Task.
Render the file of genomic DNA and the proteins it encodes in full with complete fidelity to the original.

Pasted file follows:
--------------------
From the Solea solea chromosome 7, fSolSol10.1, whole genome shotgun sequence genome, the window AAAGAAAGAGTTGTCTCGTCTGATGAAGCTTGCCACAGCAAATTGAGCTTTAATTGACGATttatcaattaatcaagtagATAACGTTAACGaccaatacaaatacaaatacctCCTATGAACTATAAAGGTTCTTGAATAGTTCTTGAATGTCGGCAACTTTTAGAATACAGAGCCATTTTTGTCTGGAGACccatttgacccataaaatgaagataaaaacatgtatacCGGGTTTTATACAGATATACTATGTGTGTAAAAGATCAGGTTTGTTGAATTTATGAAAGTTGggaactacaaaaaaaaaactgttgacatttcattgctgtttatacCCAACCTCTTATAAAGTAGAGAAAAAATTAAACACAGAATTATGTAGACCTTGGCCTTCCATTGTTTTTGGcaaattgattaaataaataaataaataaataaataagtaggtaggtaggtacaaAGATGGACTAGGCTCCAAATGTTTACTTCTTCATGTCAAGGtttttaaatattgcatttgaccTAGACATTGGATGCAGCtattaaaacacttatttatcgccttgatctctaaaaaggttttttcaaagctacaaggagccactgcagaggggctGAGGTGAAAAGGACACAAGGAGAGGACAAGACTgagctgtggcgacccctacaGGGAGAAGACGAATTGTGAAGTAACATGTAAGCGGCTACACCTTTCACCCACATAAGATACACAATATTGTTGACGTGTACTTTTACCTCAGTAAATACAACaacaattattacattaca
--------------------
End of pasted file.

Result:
From the Solea solea chromosome 7, fSolSol10.1, whole genome shotgun sequence genome, the window AAAGAAAGAGTTGTCTCGTCTGATGAAGCTTGCCACAGCAAATTGAGCTTTAATTGACGATttatcaattaatcaagtagATAACGTTAACGaccaatacaaatacaaatacctCCTATGAACTATAAAGGTTCTTGAATAGTTCTTGAATGTCGGCAACTTTTAGAATACAGAGCCATTTTTGTCTGGAGACccatttgacccataaaatgaagataaaaacatgtatacCGGGTTTTATACAGATATACTATGTGTGTAAAAGATCAGGTTTGTTGAATTTATGAAAGTTGggaactacaaaaaaaaaactgttgacatttcattgctgtttatacCCAACCTCTTATAAAGTAGAGAAAAAATTAAACACAGAATTATGTAGACCTTGGCCTTCCATTGTTTTTGGcaaattgattaaataaataaataaataaataaataagtaggtaggtaggtacaaAGATGGACTAGGCTCCAAATGTTTACTTCTTCATGTCAAGGtttttaaatattgcatttgaccTAGACATTGGATGCAGCtattaaaacacttatttatcgccttgatctctaaaaaggttttttcaaagctacaaggagccactgcagaggggctGAGGTGAAAAGGACACAAGGAGAGGACAAGACTgagctgtggcgacccctacaGGGAGAAGACGAATTGTGAAGTAACATGTAAGCGGCTACACCTTTCACCCACATAAGATACACAATATTGTTGACGTGTACTTTTACCTCAGTAAATACAACaacaattattacattaca